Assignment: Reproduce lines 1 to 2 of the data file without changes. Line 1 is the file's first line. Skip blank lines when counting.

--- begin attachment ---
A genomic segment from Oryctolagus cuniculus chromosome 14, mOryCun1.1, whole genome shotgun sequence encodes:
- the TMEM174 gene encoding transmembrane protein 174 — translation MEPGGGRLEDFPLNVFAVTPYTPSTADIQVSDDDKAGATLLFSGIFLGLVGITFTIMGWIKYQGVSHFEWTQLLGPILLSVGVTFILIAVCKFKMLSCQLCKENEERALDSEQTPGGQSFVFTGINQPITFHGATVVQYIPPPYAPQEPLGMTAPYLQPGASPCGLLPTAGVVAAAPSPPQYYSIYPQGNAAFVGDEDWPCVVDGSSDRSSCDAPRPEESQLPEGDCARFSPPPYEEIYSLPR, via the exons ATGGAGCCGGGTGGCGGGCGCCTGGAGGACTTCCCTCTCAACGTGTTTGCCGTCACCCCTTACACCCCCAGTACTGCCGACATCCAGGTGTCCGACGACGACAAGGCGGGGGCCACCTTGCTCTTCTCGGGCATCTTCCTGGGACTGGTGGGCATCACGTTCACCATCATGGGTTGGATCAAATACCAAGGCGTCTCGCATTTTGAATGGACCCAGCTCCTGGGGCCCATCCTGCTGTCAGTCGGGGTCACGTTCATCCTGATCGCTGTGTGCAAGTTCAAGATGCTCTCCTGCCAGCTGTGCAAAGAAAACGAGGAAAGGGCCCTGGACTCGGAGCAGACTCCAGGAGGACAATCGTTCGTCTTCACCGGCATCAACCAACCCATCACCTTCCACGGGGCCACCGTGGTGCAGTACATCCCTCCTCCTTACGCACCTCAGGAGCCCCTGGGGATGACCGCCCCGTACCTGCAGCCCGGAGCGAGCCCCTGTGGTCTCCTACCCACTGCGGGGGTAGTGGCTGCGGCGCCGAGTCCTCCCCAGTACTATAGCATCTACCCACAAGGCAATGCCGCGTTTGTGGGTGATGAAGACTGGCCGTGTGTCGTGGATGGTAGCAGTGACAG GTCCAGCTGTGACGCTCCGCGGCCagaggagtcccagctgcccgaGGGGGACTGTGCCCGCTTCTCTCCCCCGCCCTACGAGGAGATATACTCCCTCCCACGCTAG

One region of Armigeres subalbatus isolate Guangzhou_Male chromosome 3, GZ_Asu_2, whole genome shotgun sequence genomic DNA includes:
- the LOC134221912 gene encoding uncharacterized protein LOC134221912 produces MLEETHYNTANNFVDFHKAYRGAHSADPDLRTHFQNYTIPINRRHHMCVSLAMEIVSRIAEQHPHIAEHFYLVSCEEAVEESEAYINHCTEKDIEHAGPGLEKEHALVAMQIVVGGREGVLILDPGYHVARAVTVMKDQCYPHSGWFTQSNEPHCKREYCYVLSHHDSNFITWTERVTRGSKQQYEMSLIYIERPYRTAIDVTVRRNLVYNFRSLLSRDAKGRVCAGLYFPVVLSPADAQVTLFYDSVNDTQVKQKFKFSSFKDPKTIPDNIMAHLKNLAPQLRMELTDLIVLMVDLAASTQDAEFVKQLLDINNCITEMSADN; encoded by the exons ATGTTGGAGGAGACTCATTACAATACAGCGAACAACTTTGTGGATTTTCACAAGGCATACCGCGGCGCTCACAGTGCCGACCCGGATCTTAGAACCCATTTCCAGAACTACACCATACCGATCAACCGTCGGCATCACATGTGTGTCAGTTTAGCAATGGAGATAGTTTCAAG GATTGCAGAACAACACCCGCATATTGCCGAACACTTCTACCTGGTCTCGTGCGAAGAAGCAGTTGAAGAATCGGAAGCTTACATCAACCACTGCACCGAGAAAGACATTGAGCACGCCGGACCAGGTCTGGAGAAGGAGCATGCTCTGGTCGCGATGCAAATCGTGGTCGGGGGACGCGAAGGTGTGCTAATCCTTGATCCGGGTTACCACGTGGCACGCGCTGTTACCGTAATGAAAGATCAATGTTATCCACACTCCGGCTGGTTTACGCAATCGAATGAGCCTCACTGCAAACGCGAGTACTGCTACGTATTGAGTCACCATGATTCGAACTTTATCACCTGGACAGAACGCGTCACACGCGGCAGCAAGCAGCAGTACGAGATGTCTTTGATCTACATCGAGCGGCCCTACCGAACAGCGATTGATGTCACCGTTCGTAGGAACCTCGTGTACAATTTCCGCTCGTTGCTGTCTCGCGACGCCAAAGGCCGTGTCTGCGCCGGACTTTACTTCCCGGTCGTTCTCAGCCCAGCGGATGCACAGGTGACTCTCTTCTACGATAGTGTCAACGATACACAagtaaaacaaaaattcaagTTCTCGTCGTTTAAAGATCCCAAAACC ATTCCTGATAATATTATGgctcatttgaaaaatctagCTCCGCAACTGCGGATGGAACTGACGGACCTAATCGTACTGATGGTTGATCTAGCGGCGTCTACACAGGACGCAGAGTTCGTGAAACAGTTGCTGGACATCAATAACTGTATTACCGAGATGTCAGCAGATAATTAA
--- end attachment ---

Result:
A genomic segment from Oryctolagus cuniculus chromosome 14, mOryCun1.1, whole genome shotgun sequence encodes:
- the TMEM174 gene encoding transmembrane protein 174 — translation MEPGGGRLEDFPLNVFAVTPYTPSTADIQVSDDDKAGATLLFSGIFLGLVGITFTIMGWIKYQGVSHFEWTQLLGPILLSVGVTFILIAVCKFKMLSCQLCKENEERALDSEQTPGGQSFVFTGINQPITFHGATVVQYIPPPYAPQEPLGMTAPYLQPGASPCGLLPTAGVVAAAPSPPQYYSIYPQGNAAFVGDEDWPCVVDGSSDRSSCDAPRPEESQLPEGDCARFSPPPYEEIYSLPR, via the exons ATGGAGCCGGGTGGCGGGCGCCTGGAGGACTTCCCTCTCAACGTGTTTGCCGTCACCCCTTACACCCCCAGTACTGCCGACATCCAGGTGTCCGACGACGACAAGGCGGGGGCCACCTTGCTCTTCTCGGGCATCTTCCTGGGACTGGTGGGCATCACGTTCACCATCATGGGTTGGATCAAATACCAAGGCGTCTCGCATTTTGAATGGACCCAGCTCCTGGGGCCCATCCTGCTGTCAGTCGGGGTCACGTTCATCCTGATCGCTGTGTGCAAGTTCAAGATGCTCTCCTGCCAGCTGTGCAAAGAAAACGAGGAAAGGGCCCTGGACTCGGAGCAGACTCCAGGAGGACAATCGTTCGTCTTCACCGGCATCAACCAACCCATCACCTTCCACGGGGCCACCGTGGTGCAGTACATCCCTCCTCCTTACGCACCTCAGGAGCCCCTGGGGATGACCGCCCCGTACCTGCAGCCCGGAGCGAGCCCCTGTGGTCTCCTACCCACTGCGGGGGTAGTGGCTGCGGCGCCGAGTCCTCCCCAGTACTATAGCATCTACCCACAAGGCAATGCCGCGTTTGTGGGTGATGAAGACTGGCCGTGTGTCGTGGATGGTAGCAGTGACAG GTCCAGCTGTGACGCTCCGCGGCCagaggagtcccagctgcccgaGGGGGACTGTGCCCGCTTCTCTCCCCCGCCCTACGAGGAGATATACTCCCTCCCACGCTAG